And it was all black like maybe they were trying to hide what kind of bike it was so that it wasn’t distracting.

Yeah, they probably just took a can of spray paint to it. But the other fun thing is that I own a 4Runner. Many of my friends own 4Runners or Tacomas or Tundras. Toyota is a hugely popular brand with mountain bikers and so it was fun to poke fun at them from the perspective of mountain bikers not really needing to be in the ads. You’re doing a good enough job but your marketing department kind of botched it on this one.

Did you ever hear from anybody at the brand or anything?

No but they came out with follow-up ads were like ‘the gloves are off now’ or like ‘the training wheels are off now’ or something like that. And they posted a more authentic-looking mountain biker. They still had ankle socks. You’re almost there, but maybe I’m just picky about socks, I don’t know.

Photo: Matt Miller

That’s funny. Another series of articles that you wrote looked at wildfires and how that impacts mountain biking. The coverage wasn’t necessarily mountain-bike specific since obviously this affects a lot of things from recreation to people’s homes and it’s a huge topic and you did a great job researching it.

There was a ton of research and if you live in the Western US or even in the East with all the smoke coming down from Canada, you’re dealing with some trail-related impact from wildfires, whether it’s too smoky to have an enjoyable ride or the forest that you’re trying to ride in is closed because there’s massive fire damage. Or it’s a year or two after the fire has come and gone and you get rainstorms and then erosion and all these things have a big impact on the trail. So learning about forest fires and forest conservation and forest health is still really fascinating to me because it is an ecosystem but it’s also this little economy of all these parts that work together.

I’m interested to know which other stories were your favorites to cover or were there certain topics that you enjoyed the most?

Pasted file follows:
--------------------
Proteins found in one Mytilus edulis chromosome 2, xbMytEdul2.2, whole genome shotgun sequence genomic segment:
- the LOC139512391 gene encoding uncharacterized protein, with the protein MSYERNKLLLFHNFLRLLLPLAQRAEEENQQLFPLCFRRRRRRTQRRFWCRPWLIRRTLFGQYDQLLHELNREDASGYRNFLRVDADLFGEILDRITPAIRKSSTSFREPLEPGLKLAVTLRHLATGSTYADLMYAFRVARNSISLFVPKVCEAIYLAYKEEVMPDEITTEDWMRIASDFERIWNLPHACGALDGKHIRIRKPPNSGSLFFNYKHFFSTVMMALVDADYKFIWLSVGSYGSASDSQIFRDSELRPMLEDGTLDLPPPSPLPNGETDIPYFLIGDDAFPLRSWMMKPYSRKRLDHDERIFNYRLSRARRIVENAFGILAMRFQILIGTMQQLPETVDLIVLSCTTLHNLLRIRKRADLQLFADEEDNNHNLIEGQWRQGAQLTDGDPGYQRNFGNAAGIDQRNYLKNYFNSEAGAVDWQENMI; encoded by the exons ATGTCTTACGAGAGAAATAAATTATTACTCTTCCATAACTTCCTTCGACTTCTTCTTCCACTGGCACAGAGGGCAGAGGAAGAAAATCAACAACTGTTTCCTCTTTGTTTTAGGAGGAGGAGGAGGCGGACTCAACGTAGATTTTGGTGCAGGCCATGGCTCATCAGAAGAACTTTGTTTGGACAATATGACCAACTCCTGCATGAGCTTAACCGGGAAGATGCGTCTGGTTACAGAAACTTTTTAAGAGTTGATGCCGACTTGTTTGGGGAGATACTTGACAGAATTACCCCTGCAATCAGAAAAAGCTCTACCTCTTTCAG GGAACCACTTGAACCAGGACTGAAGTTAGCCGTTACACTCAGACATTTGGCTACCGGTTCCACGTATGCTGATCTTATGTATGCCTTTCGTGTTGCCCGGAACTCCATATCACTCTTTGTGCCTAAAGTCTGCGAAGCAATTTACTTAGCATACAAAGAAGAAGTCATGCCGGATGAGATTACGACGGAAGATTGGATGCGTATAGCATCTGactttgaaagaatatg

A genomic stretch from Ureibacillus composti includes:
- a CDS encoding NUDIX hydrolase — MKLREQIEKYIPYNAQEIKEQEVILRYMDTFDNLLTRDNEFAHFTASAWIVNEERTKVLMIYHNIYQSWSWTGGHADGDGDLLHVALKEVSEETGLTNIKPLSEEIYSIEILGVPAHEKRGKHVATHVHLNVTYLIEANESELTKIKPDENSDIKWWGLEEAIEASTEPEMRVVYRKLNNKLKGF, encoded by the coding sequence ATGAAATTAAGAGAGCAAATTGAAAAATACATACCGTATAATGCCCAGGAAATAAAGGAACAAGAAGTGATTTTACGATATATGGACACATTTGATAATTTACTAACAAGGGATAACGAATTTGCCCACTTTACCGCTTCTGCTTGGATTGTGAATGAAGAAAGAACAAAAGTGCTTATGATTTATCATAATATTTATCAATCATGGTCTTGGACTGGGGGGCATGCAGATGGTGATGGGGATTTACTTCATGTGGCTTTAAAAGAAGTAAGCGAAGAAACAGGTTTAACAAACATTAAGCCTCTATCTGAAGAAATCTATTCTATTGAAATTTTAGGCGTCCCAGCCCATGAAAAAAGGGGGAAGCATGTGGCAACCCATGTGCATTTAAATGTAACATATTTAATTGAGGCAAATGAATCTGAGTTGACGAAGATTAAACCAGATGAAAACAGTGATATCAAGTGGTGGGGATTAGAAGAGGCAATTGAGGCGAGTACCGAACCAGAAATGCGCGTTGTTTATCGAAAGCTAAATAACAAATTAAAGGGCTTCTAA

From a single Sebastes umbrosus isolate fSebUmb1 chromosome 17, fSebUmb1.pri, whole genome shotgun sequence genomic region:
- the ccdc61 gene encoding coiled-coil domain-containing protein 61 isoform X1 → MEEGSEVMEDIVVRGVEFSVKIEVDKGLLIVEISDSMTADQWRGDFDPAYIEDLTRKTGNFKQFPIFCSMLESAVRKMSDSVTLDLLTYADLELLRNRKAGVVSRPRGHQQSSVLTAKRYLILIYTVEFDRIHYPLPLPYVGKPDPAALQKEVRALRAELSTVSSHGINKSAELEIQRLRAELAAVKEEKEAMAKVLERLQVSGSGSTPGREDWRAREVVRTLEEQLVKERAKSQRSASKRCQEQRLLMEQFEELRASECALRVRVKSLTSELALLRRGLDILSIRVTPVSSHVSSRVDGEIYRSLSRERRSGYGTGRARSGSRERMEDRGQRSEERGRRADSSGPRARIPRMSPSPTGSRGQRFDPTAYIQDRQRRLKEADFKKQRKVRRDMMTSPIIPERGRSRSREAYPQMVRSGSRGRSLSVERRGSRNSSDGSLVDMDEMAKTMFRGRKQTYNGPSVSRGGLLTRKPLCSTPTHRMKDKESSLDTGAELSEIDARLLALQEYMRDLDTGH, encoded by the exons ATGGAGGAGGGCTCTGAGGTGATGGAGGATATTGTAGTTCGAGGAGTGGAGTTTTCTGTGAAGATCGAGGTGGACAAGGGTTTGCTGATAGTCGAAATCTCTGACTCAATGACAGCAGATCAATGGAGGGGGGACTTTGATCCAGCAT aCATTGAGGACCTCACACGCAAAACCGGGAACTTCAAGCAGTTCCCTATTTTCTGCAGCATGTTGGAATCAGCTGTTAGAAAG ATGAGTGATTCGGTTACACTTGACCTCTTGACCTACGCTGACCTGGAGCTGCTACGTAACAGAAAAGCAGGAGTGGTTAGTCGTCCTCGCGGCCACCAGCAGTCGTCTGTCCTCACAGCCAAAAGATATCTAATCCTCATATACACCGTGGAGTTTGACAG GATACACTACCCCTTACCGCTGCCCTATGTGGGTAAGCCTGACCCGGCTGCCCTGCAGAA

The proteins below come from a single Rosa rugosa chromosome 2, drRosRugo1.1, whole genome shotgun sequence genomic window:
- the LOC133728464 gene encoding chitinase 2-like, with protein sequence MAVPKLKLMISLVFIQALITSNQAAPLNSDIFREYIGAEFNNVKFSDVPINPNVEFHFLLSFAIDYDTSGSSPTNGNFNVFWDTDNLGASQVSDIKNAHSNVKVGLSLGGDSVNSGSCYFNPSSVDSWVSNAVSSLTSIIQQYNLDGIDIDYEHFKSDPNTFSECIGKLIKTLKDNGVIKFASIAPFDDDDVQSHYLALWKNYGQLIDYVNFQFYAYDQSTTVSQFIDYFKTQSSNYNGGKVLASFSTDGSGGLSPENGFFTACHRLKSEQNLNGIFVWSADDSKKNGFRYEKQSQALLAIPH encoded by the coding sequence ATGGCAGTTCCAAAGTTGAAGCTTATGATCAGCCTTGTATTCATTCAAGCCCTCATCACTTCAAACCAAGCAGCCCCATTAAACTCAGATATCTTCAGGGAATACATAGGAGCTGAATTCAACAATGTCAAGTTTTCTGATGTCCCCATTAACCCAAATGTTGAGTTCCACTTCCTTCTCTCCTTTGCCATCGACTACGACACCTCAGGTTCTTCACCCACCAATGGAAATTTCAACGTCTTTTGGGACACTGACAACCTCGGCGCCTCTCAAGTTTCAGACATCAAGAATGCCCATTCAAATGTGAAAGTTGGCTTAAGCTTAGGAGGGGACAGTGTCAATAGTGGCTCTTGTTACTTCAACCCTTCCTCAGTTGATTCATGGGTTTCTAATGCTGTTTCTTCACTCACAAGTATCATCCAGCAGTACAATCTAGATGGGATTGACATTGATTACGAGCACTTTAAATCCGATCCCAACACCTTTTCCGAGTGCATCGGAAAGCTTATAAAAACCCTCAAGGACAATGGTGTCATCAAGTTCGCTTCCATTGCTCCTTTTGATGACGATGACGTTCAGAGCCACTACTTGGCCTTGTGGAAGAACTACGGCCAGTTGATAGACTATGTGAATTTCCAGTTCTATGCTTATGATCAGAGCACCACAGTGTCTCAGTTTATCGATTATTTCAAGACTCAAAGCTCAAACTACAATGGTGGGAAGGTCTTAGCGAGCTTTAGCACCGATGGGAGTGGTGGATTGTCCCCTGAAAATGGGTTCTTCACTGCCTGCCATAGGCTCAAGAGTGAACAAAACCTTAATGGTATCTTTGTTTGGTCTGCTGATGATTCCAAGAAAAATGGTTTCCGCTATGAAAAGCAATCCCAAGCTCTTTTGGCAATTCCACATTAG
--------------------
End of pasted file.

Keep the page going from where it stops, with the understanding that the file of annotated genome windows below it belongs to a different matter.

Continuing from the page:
Because I have — I don’t know if I would call it old school but — a rigid standard of journalism influence in my work, I do love trail access reporting. So I reported on the population boom in Colorado and how mountain biking has kind of evolved past some of the old ways of management. That was one of my favorites.

The reporting I did in Copper Harbor after some of the trail closures out there was great. There are so many different stakeholders to talk to and you kind of look at this like here’s what’s going on. Why is the trail closed? Local governments are worried about being sued even though if you talk to lawyers, they weren’t necessarily at risk. And then the question is, is this going to have an effect on the economy, on tourism? I like digging into those stories and having pages and pages of research and trying to figure out how to weave it all together.

Elk in Golden, Colorado. Photo: Matt Miller

There’s a recent one on hunting groups and their opposition to mountain bike trails in Steamboat Springs, Colorado that I wrote in December. That one was interesting to tackle because I’m a new hunter and so seeing the values that hunting groups have and how that interferes with potential new mountain bike trails is a clash of ideals for public land which everybody is entitled to in some aspect.